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Sydney Screen Studies Talks

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Sydney Screen Studies Network Talks is a research-led podcast covering all aspects of film, television, and screen-based media. Scholars and graduate students from Sydney share their research, discuss screen culture and history, and debate the latest film and television releases and technology. This podcast is made possible by the kind support of the School of the Arts & Media, UNSW Sydney. Visit sydneyscreenstudies.wordpress.com/podcast for archived episodes and more info.

Sydney Screen Studies Network Talks is a research-led podcast covering all aspects of film, television, and screen-based media. Scholars and graduate students from Sydney share their research, discuss screen culture and history, and debate the latest film and television releases and technology. This podcast is made possible by the kind support of the School of the Arts & Media, UNSW Sydney. Visit sydneyscreenstudies.wordpress.com/podcast for archived episodes and more info.
More Information

Location:

Australia

Description:

Sydney Screen Studies Network Talks is a research-led podcast covering all aspects of film, television, and screen-based media. Scholars and graduate students from Sydney share their research, discuss screen culture and history, and debate the latest film and television releases and technology. This podcast is made possible by the kind support of the School of the Arts & Media, UNSW Sydney. Visit sydneyscreenstudies.wordpress.com/podcast for archived episodes and more info.

Twitter:

@SSSNetwork

Language:

English


Episodes

Common Ground: Australian co-productions with China

1/15/2019
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Over the past decade, the Australian film industry has increasingly engaged in co-productions with China. Screen Australia’s 2013 'Common Ground' report into screen partnerships in Asia highlighted Australia’s intention to develop co-production relationships in the region. Its support of Arclight Films’ Chinalight company in the 2017 round of the Enterprise program funding, gave this intention a physical, development and production company presence that made the hope clear that a stronger...

Duration:01:32:00

Through an Indigenous Lens

10/25/2018
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Throughout Australia’s television history, Indigenous people have faced considerable misrepresentation in both their characterization and absence from our screens. Graduate student and actress Josie Atkinson looks at three key case studies: Boney (1971-2; 1992) Neighbours (1985-), and The Secret Life of Us (2001-5), revealing that while problems still exist in the representation of Indigenous people in televised media dramas, there have been some groundbreaking developments in this facet of...

Duration:01:03:26

Gendered Vulnerability in Transnational Action Cinema: xXx, The Great Wall, and Kung Fu Yoga

10/10/2018
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Where is transnational cinema going? Dr Timothy Laurie looks at the numerous high budget action films emerging in the US, China, and India in the past decade that employ both international casting and transnational narratives. He argues these films create new kinds of masculine heroes as well as signalling deep cultural differences. Prof. Meaghan Morris joins Tim after his talk to further discuss masculinity, K-Pop stars, and underrated action films. Seminar: 0.00 - 53min Q & A: 53min - 1hr...

Duration:01:32:35

A Good Man with a Gun

10/3/2018
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"The only thing that can stop a bad guy with a gun is a good guy with a gun". These are words spoken by NRA CEO Wayne LaPierre in the wake of the Sandy Hook Elementary school massacre. Film scholar Dr Rodney Wallis argues this statement has a peculiar resonance with the mythic ideal of an armed saviour in American culture. He explores how Hollywood has contributed to this ideal through the 1950s Western, particularly focusing on George Steven's 1953 movie Shane. He is joined by Ben...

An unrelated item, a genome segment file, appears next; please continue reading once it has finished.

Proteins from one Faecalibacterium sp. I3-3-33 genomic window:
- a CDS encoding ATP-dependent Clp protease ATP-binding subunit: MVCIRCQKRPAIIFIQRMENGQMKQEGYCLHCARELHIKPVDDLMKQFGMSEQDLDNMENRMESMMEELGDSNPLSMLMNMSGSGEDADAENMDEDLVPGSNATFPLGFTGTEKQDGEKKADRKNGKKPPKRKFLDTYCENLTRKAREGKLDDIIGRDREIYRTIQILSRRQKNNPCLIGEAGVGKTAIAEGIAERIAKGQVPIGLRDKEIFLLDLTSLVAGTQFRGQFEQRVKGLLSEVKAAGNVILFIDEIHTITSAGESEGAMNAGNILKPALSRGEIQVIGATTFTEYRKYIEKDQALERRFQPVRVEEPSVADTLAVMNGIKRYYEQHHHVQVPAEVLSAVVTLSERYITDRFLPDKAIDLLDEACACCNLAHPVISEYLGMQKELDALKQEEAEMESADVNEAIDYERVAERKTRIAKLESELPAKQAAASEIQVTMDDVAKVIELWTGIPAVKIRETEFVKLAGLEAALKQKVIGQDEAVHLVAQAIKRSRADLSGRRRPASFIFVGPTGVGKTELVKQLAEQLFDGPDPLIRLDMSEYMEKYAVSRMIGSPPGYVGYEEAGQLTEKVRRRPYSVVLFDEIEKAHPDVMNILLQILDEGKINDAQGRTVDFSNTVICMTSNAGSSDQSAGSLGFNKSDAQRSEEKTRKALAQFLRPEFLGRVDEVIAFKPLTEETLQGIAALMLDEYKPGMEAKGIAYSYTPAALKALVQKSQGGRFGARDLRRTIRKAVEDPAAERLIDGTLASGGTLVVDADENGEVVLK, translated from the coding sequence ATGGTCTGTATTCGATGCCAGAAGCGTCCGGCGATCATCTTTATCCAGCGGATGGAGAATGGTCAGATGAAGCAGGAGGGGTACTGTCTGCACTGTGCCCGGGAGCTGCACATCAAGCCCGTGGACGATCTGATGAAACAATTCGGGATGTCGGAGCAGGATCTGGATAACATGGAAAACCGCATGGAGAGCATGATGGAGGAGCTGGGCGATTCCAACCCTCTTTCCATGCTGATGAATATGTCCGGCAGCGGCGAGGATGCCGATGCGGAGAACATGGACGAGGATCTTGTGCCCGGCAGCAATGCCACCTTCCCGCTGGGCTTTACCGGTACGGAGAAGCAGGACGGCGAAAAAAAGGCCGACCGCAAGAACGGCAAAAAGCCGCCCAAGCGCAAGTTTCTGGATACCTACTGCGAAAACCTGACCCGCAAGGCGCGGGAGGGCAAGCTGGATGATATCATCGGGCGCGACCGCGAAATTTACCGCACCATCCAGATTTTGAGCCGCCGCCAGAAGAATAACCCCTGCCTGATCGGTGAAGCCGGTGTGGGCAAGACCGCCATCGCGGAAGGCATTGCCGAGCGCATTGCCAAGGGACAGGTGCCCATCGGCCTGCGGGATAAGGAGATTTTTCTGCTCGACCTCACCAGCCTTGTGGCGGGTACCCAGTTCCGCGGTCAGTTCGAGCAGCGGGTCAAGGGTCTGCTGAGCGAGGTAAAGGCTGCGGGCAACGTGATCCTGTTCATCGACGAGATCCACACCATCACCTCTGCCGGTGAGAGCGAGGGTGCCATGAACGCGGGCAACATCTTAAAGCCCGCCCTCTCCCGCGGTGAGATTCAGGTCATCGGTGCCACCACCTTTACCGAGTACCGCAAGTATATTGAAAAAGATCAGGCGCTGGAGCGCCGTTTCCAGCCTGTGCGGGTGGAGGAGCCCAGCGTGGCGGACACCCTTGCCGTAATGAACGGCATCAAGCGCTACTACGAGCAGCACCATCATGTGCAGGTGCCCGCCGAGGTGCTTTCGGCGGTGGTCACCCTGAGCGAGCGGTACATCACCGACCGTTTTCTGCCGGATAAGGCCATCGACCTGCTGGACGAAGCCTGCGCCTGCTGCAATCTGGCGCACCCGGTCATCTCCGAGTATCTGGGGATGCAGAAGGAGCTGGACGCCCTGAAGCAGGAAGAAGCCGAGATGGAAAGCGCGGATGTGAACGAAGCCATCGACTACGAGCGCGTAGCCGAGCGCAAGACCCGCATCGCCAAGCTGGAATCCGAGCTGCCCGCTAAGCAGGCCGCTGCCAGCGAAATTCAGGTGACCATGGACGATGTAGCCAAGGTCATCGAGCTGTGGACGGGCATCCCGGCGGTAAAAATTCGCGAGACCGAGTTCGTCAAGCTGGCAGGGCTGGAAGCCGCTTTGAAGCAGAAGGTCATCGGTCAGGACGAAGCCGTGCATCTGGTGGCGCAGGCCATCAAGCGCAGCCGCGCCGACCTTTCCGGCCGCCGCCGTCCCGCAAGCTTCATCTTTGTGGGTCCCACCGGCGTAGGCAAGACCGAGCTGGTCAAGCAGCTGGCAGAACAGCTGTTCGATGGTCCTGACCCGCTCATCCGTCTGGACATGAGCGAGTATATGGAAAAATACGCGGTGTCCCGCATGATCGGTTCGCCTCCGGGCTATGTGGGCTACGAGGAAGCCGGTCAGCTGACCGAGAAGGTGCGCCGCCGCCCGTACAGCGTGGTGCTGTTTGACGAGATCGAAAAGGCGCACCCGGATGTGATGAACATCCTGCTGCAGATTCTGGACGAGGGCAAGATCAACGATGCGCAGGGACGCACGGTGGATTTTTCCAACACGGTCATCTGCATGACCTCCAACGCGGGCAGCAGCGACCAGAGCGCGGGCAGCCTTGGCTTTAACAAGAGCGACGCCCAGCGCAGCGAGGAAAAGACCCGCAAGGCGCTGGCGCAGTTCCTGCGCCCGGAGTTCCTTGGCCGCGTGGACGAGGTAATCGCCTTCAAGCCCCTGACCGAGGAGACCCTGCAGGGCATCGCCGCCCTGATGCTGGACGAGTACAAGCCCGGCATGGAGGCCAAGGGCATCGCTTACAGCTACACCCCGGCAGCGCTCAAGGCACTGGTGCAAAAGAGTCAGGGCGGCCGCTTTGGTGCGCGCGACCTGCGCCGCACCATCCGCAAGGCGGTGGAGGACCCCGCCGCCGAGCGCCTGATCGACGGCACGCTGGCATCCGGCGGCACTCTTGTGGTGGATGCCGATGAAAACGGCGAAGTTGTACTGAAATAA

Duration:01:01:55

Icons and Politics in Spanish Cinema

7/31/2018
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What cultural and social value can be found in 1970s exploitation cinema? Doctoral candidate Váleri Codesido explores 1970s Spanish exploitation cinema to question what it can tell us about Spain in both a pre- and post- Franco era, and Spain's relationship with the world, through its explicit portrayal of sex and violence. Váleri also proposes that aesthetic parallels can be found in the Ozploitation films of the 1970s, opening up further questions around the stark differences in...

Duration:01:13:18

The Female Hero: The Research-led Screenplay

5/1/2018
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The Hero's Journey has proven highly adaptable to the three-act screenplay structure. The problem is it has almost exclusively been applied to masculine heroes. Screenwriter Sophia Riley Kobacker proposes a new narrative template that can be used to tell the story of a more authentic female Hero's Journey. The new template is designed to encourage the production of future female-protagonist-led films. Screenwriter and academic Dr Natalie Krikowa joins Sophia for a Q & A session with the...

Duration:01:13:31

Fassbinder: As He Appears to Us

4/17/2018
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Director, performer or author? UNSW Honours student Zach Karpinellison interrogates these three roles occupied by German filmmaker Rainer Werner Fassbinder. These roles, Zach argues, allow Fassbinder to exert greater control over the moral and political reception of his work. He also explores the filmmaker's important cultural value as both an auteur and a key figure in New German Cinema. Dr Michelle Langford joins Zach for a Q&A after his talk. Produced by the Sydney Screen Studies Network...

Duration:01:04:12

Intersections of Media Effects Research: Developing Socially Responsible Media Production

3/20/2018
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Are we influenced by what we watch? Psychologist and media consultant Danya Braunstein talks us through some of the vital research into how individuals' thoughts, attitudes and beliefs are affected by the media they consume. She dispels some of the myths around media effects, and she proposes how media producers can adopt a socially responsible approach to producing their content. Danya is joined by her Macquarie Uni colleague Chanelle Tarabay for a Q & A at the end. Seminar: 0.00 - 38mins...

Duration:01:10:03

Ways of Seeing and Feeling: Rhythm and Pulse

3/6/2018